I remember that they kept them in a separate part of the school. They ate before us, so we did not share the cafeteria with them. I once was sent to pass a note from the office to one of their teachers. I had never been down that part of the school. Where our hallways were decorated with craft paper turkeys and colorful paper plates painted with happy scenes, here they were bare. I could hear them before I ever opened the door. It was all strange noises. That filled me with even more fear. Guttural outbursts and loud voices I could not understand. I tried to look down and not stare at them and give the little yellow paper to the stern teacher and then as the door closed behind me, I ran. We were not allowed to run in the hallways and I was always one to follow the rules. But, not that time. I ran for the safety of happy pictures of happy children and the quiet comfort of a classroom mored in controlled discipline.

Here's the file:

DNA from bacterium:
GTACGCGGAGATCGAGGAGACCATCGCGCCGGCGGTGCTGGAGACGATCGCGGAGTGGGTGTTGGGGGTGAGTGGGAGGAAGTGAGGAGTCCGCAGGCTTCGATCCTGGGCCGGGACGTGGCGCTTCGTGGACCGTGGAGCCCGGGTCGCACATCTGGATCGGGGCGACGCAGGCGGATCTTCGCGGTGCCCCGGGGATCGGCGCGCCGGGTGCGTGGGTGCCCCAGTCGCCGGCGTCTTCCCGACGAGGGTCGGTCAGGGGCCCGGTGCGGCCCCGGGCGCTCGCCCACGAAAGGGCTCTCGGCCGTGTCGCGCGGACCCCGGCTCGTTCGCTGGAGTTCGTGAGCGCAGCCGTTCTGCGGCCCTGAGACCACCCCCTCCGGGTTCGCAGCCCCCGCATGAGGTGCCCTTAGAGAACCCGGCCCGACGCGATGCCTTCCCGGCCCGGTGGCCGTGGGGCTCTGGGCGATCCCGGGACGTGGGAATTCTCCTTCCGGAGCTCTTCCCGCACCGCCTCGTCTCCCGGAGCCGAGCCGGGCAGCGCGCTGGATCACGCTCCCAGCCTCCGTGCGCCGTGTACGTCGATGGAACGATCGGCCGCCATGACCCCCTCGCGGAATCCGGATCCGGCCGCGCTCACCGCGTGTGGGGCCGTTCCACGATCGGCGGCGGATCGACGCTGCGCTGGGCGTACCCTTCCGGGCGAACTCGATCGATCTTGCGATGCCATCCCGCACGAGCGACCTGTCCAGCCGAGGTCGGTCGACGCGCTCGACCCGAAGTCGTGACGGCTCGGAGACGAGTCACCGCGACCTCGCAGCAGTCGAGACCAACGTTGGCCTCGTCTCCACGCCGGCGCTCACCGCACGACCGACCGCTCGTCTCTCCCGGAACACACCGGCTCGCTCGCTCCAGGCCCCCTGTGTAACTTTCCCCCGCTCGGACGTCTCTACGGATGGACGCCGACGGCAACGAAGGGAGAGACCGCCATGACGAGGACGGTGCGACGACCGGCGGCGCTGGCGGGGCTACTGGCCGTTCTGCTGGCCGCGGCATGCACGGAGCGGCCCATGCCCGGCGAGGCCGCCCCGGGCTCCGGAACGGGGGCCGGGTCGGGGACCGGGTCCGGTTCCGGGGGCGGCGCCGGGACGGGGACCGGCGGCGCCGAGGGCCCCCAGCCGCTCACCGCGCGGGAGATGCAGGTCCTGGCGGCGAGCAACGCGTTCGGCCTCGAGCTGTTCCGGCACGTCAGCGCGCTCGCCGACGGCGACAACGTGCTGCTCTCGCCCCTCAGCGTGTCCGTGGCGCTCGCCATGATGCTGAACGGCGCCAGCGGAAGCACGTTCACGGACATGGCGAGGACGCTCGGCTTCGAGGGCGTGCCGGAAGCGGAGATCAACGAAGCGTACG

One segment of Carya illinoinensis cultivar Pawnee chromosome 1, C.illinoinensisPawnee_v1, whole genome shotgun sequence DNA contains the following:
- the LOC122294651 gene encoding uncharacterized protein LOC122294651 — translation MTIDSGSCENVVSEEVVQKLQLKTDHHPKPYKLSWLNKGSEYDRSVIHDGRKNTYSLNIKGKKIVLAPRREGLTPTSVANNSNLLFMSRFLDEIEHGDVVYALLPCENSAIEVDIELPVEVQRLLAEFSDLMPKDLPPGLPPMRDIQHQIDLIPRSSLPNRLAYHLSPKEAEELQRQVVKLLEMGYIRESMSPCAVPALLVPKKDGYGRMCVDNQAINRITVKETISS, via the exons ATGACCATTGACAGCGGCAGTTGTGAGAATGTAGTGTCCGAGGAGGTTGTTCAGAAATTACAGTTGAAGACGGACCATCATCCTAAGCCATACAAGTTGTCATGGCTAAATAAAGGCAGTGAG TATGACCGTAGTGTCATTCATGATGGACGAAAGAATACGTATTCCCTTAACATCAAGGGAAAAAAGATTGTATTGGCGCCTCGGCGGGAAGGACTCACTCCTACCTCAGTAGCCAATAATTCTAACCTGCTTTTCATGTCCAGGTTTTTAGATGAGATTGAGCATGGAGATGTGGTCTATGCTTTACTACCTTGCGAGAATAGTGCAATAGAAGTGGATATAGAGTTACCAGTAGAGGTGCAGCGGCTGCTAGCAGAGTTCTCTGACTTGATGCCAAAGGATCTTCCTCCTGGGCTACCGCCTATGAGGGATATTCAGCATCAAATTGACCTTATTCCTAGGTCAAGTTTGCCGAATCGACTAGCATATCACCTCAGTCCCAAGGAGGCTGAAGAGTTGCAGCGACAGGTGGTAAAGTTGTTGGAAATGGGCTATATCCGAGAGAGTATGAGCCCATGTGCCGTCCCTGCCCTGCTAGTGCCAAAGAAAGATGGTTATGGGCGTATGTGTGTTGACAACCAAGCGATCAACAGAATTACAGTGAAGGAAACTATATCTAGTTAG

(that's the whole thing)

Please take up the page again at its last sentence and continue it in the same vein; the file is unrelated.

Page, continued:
I never thought much of those children again. My life was full of so many of my own challenges. It would not be until I had my own children and volunteered in their schools that would I find out the bittersweet joy of actually knowing a special needs child. Her name was Kara. She was in a special little wheelchair that had a little cushion to support her head. I would read to the children. That was my special talent. I loved to teach them words and introduce them to the magic that lived in books. Every Wednesday I sat down with the children one on one and helped them understand how a string of letters became something more. I had seen Kara, I had smiled at her and held eye contact. My son seemed to love her. It was while sitting with her and silently puzzling in my head how to help teach this child. I had no idea what she knew or could do. She was a clever little minx. She smiled and laughed and understood my words. She may not be able to speak clearly, but she had no trouble absorbing the lessons.